A friend and professional writer finally pushed me to follow that through. And this is the first post in that series.

Stay tuned for additional posts.



A community working together for wildlife

6 Oct

We get dirty sometimes. Mosquitoes practice their vampire act on us. Often times we get wet, such as falling in marsh water with chest waders on. Sunshine beats on us and the wind might push us around. But everyone has a good time, from the refuge staff, to dedicated local volunteers, perhaps a photojournalist thrown in, to the occasional beauty pageant queen.

Montezuma National Wildlife Refuge encompasses over 10,000 acres of marsh land and forest, most in various phases of restoration. It is a part of the overall Montezuma Marshes, a wooded swamp and marsh complex named in 1973 and designated as National Natural Landmark. The entire complex is around 100 acres of low land at the northern end of two of the Finger Lakes, Cayuga and Seneca Lakes. In addition to the federal refuge, large holdings are also managed by the New York Department of Environmental Conservation and Audubon. Together, they form the Montezuma Complex with similar goals: to restore, conserve and protect habitat for wildlife.

The Montezuma Complex is important for conservation because the marshes, pools, and channels are stopovers for migrating birds on the Atlantic Flyway. Songbirds, shorebirds. waterfowl, swans, and raptors use the riparian areas and food sources for shelter, rest, and to fuel their migration south and north. Also of significance are the slowly increasing population of sandhill cranes. As of this summer, five or six nesting cranes were documented on the complex, most of them on the national wildlife refuge. They form a new but small component of the Atlantic Sandhill Crane Population.

The refuge was also instrumental in the successful reintroduction of bald eagles to New York State, and the first such program in the U.S. Since the program began in 1976, many of those eagles, and now their offspring, still return to the Montezuma complex to nest. Two of the nests that we monitored this summer had three nestlings fledge per nest, a sign that the species is doing well.

Another raptor species recovering from near decimation in this area is the osprey. Four of the five nests atop utility structures that line the road to the refuge entrance were full of nesting osprey and their young. These raptors are now a common sight as they elegantly dive for fish in the channels and marshes.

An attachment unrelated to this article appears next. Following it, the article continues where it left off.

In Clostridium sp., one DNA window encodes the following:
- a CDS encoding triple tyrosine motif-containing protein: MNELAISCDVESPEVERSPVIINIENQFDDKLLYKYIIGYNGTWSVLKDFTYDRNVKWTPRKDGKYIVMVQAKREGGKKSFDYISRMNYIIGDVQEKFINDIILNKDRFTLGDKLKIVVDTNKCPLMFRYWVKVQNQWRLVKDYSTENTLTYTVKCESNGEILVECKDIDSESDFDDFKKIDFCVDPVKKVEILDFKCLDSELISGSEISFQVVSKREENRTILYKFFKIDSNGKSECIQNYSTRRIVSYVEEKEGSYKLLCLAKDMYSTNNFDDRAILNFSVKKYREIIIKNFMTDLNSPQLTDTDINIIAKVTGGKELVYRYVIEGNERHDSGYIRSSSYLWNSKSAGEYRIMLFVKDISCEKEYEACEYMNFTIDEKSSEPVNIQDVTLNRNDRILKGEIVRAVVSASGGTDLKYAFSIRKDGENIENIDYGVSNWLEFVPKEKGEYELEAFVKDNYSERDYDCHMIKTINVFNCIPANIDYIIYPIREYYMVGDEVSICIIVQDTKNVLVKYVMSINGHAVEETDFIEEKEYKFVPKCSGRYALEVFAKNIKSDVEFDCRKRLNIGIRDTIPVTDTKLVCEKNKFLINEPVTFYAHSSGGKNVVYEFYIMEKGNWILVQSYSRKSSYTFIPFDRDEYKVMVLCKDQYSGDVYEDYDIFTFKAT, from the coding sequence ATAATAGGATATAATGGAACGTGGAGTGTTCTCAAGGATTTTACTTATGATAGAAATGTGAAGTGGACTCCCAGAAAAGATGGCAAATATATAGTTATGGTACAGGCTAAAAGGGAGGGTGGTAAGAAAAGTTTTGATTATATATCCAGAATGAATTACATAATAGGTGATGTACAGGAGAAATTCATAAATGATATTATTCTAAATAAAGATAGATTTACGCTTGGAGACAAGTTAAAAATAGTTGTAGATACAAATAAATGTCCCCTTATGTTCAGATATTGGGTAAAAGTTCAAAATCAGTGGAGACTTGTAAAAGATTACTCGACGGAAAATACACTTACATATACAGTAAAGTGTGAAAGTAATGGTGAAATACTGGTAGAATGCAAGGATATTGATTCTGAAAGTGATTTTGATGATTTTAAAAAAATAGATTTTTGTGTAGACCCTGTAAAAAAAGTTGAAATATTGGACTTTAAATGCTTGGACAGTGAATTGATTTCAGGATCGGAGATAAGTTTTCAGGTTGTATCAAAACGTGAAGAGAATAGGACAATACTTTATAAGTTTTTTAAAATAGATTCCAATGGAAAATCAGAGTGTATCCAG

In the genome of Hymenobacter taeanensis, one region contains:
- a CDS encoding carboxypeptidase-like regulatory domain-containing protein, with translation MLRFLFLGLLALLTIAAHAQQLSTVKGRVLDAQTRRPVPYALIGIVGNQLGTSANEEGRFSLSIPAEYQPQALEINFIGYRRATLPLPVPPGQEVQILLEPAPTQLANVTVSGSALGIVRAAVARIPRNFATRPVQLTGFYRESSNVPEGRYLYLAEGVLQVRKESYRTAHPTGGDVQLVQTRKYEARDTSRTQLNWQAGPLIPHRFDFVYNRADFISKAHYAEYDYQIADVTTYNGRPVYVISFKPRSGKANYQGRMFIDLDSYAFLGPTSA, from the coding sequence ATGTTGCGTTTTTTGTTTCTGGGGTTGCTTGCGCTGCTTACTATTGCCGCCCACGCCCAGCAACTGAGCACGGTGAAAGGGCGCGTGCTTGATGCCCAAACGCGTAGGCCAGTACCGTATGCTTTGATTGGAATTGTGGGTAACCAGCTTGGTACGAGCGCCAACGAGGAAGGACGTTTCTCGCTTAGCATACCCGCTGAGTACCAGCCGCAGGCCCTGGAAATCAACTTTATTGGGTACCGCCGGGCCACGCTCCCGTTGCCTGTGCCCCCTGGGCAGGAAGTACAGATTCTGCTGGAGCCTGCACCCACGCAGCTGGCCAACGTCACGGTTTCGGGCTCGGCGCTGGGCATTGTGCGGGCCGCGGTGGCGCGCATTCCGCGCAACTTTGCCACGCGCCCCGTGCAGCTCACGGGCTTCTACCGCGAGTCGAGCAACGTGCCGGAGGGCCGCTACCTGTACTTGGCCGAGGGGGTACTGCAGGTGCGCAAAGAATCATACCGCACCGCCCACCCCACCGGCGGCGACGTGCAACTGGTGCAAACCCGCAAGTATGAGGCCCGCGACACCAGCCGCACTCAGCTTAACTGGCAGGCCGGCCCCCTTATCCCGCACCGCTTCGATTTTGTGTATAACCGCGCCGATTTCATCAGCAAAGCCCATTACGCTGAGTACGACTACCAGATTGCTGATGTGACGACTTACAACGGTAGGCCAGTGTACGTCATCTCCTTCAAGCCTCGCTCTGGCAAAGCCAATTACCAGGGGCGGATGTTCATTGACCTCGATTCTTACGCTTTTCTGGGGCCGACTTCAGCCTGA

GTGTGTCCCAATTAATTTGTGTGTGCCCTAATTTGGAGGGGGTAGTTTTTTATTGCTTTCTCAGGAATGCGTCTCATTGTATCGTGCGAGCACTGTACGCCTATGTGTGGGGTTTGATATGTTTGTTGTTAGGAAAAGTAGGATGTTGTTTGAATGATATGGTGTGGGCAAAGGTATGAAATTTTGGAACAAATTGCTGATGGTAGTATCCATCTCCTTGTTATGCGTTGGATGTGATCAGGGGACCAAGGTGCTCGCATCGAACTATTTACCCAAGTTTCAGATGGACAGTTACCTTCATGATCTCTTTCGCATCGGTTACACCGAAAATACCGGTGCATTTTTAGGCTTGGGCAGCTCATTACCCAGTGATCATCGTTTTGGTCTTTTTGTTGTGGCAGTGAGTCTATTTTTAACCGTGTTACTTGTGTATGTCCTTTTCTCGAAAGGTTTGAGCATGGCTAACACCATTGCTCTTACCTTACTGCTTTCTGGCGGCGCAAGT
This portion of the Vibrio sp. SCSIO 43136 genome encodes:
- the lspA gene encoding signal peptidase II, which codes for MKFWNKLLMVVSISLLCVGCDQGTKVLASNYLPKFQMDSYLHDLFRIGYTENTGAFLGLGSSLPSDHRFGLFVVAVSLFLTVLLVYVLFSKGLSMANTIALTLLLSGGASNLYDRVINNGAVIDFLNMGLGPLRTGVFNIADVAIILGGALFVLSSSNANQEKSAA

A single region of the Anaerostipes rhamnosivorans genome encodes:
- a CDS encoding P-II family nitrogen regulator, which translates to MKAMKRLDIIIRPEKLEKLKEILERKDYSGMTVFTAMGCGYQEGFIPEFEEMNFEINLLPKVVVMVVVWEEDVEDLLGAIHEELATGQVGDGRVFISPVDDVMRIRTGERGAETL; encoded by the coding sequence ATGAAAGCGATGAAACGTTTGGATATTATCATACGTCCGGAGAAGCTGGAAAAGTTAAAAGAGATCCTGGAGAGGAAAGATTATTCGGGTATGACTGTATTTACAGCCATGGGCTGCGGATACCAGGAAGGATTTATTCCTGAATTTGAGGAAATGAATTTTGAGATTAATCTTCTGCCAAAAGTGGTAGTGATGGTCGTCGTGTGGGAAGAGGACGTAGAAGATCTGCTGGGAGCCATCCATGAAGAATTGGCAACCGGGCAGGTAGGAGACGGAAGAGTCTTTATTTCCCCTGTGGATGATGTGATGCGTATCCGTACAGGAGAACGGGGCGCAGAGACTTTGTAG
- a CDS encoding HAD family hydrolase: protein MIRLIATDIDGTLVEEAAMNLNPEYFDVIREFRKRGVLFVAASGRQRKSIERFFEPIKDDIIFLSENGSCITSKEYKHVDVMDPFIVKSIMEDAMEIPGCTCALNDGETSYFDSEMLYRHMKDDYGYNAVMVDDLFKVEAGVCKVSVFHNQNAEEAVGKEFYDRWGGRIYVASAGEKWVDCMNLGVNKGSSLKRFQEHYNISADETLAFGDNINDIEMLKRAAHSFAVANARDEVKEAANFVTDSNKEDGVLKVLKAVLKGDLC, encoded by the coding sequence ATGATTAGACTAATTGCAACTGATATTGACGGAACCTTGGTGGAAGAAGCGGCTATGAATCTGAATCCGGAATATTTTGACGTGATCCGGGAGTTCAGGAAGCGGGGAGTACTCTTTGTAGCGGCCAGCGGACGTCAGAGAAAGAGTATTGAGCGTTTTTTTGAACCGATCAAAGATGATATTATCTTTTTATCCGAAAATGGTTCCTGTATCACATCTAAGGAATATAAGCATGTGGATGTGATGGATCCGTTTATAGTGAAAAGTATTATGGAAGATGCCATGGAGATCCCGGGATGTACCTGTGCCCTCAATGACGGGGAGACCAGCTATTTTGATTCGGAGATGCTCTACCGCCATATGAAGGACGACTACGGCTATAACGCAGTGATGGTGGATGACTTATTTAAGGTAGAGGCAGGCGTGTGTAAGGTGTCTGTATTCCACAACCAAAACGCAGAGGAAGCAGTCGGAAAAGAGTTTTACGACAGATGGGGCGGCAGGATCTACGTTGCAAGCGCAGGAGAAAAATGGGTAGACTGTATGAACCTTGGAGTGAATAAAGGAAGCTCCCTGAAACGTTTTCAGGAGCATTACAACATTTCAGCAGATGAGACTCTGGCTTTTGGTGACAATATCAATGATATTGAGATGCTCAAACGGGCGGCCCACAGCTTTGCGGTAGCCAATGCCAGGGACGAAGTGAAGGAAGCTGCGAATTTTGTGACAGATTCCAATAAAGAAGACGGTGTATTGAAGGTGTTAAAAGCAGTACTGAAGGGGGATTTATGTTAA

In addition to eagle surveys, the refuge participates in monitoring other species: ducks, geese, great blue heron, swans, grassland birds, black terns, and shorebirds. A new species added this year is the monarch butterfly: testing habitat evaluation tools and management protocols for monarch and all pollinators.

But there is more to just counting and banding ducks on the refuge.

Some of the refuge is accessible to the public to enjoy birds and native vegetation.A visitors’ center, wildlife drive, and hiking trails weave through the refuge pools, marshes, forests, and fields. Visitors can observe birds in the water and in the air. At the nearby Audubon Center, visitors can stroll through native fields in colorful bloom, or even rent a canoe or kayak to paddle on the creek and nearby canal.

But many parts are closed to the public, too. Because many waterfowl species -ducks, swans, geese, sandhill cranes, great blue herons, and eagles- nest summer-long in the marsh water, fields or trees, they need undisturbed places to successfully rear their young.

dscn2386These marshes, forests and fields are also field laboratories for children and adults. Many educational events occur on the refuge and the Audubon holdings for children to experience hands-on education on ecology, biology, botany, and team building. The DEC staff conduct training sessions for young hunters. And even the staff of the refuge and DEC partake in skill building and training workshops. This past summer we participated in a three-day workshop on waterfowl habitat management and a two-day course in duck banding in cooperation with the American Bird Banding Laboratory.